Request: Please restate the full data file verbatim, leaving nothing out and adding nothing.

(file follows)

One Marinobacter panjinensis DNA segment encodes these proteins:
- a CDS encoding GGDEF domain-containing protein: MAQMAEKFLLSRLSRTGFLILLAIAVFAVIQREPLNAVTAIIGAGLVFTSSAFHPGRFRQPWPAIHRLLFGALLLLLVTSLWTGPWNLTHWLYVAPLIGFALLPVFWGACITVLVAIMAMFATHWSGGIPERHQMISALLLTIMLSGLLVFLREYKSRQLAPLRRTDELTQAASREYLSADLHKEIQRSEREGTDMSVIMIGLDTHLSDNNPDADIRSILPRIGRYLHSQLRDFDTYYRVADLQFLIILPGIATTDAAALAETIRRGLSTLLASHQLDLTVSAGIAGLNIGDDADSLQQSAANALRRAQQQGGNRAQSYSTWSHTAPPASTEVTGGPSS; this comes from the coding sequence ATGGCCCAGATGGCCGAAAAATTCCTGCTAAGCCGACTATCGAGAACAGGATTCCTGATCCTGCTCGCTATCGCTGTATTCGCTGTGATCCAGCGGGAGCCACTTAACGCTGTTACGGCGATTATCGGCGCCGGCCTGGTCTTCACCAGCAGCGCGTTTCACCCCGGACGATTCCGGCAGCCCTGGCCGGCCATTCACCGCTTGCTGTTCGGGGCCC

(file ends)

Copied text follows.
One Marinobacter panjinensis DNA segment encodes these proteins:
- a CDS encoding GGDEF domain-containing protein: MAQMAEKFLLSRLSRTGFLILLAIAVFAVIQREPLNAVTAIIGAGLVFTSSAFHPGRFRQPWPAIHRLLFGALLLLLVTSLWTGPWNLTHWLYVAPLIGFALLPVFWGACITVLVAIMAMFATHWSGGIPERHQMISALLLTIMLSGLLVFLREYKSRQLAPLRRTDELTQAASREYLSADLHKEIQRSEREGTDMSVIMIGLDTHLSDNNPDADIRSILPRIGRYLHSQLRDFDTYYRVADLQFLIILPGIATTDAAALAETIRRGLSTLLASHQLDLTVSAGIAGLNIGDDADSLQQSAANALRRAQQQGGNRAQSYSTWSHTAPPASTEVTGGPSS; this comes from the coding sequence ATGGCCCAGATGGCCGAAAAATTCCTGCTAAGCCGACTATCGAGAACAGGATTCCTGATCCTGCTCGCTATCGCTGTATTCGCTGTGATCCAGCGGGAGCCACTTAACGCTGTTACGGCGATTATCGGCGCCGGCCTGGTCTTCACCAGCAGCGCGTTTCACCCCGGACGATTCCGGCAGCCCTGGCCGGCCATTCACCGCTTGCTGTTCGGGGCCC